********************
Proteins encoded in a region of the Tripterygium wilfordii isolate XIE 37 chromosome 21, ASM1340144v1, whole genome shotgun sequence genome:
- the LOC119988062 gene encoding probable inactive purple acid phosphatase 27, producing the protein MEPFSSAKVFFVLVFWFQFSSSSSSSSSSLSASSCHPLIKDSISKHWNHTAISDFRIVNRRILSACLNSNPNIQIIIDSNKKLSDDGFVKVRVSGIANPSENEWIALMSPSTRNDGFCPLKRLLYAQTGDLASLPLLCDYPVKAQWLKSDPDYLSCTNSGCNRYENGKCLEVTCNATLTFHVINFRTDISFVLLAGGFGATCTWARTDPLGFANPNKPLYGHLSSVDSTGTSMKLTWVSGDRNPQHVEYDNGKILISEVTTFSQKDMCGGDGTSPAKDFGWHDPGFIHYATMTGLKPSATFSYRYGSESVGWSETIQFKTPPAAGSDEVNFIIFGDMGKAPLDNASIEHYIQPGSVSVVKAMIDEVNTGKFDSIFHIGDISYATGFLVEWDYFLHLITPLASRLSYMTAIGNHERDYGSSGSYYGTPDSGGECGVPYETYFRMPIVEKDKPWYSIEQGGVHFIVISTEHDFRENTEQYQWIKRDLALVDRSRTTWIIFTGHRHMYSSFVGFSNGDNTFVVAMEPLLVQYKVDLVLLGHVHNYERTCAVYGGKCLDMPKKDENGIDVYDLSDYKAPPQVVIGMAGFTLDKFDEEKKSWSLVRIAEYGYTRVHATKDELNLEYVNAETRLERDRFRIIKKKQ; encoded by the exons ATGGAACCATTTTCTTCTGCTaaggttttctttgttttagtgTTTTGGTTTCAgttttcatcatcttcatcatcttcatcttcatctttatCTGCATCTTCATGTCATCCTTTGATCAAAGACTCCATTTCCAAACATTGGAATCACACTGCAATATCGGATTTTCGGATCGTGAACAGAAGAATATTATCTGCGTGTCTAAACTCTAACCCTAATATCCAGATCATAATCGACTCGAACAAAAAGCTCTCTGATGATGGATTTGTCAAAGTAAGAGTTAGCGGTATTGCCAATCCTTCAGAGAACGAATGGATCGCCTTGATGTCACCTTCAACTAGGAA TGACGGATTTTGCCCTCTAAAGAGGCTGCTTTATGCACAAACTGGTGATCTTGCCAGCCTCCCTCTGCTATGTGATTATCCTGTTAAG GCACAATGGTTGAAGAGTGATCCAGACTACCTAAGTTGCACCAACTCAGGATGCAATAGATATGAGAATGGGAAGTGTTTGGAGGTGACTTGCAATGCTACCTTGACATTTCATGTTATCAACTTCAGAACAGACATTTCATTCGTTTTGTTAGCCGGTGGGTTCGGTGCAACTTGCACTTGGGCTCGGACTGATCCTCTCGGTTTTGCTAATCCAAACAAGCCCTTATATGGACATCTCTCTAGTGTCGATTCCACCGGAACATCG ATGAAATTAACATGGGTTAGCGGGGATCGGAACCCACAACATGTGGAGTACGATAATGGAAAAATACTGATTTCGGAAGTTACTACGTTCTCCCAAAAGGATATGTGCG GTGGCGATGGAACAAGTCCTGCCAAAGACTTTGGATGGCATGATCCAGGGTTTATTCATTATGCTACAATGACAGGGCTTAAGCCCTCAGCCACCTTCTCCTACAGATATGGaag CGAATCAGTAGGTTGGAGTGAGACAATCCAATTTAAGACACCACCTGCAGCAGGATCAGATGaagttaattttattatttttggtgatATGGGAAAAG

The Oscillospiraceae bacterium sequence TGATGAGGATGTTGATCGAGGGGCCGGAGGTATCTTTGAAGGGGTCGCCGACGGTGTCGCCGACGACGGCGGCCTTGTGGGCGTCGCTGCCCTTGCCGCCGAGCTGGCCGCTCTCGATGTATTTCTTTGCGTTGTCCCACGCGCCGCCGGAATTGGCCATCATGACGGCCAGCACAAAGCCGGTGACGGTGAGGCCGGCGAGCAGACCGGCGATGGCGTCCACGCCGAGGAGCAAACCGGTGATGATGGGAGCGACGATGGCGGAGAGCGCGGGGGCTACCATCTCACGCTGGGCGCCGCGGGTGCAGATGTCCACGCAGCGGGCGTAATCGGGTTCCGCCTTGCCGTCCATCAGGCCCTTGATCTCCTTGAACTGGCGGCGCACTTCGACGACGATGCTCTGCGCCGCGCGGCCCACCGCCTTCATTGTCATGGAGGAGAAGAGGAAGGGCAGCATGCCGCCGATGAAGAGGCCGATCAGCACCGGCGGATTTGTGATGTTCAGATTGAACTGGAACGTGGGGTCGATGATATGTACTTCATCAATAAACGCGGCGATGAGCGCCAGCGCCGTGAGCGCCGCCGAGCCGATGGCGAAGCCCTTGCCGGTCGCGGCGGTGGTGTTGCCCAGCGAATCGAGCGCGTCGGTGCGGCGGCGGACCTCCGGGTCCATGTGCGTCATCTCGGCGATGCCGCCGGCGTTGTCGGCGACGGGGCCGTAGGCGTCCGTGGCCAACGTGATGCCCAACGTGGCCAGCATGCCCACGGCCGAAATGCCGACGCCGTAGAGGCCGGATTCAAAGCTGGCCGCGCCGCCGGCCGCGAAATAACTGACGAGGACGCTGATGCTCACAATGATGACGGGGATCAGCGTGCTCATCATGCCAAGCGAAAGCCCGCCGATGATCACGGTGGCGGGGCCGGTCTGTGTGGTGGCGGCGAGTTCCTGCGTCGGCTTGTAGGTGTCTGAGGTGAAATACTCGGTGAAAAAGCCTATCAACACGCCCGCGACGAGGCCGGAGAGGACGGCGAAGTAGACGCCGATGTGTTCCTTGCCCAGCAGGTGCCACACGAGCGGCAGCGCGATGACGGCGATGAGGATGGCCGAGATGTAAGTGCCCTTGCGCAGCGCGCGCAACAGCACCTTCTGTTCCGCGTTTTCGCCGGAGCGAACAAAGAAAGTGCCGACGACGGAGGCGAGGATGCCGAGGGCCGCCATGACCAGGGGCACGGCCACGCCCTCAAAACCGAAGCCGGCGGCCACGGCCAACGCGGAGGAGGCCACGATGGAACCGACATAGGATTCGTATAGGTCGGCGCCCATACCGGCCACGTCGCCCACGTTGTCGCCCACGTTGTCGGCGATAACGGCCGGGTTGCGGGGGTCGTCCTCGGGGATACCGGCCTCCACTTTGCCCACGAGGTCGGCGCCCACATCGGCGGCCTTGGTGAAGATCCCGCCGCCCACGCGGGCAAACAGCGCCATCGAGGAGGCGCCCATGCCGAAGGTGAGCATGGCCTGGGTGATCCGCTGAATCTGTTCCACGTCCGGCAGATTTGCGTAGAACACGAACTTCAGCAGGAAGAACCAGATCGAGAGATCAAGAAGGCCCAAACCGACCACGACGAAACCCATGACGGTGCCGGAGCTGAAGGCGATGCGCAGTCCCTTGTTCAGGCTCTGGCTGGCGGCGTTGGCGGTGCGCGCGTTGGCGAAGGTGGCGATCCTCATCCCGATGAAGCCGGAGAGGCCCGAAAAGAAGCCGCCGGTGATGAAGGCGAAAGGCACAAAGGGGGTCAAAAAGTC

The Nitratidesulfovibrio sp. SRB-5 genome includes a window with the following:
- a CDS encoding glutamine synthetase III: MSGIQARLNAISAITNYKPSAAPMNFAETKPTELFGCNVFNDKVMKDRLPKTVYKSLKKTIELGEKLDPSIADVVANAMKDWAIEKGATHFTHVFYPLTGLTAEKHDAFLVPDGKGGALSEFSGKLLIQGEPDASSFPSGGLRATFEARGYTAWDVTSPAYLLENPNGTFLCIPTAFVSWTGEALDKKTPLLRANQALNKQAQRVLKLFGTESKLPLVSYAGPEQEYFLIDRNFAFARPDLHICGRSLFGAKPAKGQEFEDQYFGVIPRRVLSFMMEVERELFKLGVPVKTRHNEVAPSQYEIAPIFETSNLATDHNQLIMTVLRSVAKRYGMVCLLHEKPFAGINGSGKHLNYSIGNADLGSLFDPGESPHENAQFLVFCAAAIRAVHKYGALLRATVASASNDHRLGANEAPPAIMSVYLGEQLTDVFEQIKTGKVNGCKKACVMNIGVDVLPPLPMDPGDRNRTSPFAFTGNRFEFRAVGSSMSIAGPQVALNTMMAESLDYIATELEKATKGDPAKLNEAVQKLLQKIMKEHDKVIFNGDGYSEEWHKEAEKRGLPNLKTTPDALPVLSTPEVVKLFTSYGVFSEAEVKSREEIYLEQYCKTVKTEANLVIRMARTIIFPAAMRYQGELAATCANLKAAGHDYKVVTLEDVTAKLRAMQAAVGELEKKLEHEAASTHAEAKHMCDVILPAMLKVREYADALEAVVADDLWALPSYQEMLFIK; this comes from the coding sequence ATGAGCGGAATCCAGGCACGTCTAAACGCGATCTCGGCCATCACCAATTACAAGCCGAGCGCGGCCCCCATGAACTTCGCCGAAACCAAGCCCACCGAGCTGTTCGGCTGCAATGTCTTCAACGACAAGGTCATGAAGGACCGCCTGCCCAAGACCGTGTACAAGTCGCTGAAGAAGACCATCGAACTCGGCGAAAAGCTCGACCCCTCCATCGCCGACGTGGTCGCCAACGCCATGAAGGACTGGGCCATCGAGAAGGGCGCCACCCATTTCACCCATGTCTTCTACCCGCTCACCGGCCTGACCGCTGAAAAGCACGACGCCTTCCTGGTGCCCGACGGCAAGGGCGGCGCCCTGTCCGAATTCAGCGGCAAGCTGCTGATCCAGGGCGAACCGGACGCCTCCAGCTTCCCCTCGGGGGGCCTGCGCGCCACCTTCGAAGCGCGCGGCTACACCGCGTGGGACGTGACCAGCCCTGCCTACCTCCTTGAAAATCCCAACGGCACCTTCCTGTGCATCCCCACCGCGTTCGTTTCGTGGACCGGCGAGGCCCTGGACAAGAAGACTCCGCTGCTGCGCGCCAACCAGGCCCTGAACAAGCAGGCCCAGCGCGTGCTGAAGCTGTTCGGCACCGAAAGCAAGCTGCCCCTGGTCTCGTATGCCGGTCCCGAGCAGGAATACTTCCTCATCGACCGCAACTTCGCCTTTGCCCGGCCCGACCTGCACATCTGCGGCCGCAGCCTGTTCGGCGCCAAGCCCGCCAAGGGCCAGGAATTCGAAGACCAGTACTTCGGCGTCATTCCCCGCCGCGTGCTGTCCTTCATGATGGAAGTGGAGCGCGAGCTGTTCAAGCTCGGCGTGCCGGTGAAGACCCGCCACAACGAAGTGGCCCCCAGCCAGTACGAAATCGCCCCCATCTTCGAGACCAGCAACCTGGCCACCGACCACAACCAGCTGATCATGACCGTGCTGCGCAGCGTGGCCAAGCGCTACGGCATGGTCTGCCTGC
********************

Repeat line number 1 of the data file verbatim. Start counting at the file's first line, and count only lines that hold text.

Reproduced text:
Proteins encoded in a region of the Tripterygium wilfordii isolate XIE 37 chromosome 21, ASM1340144v1, whole genome shotgun sequence genome: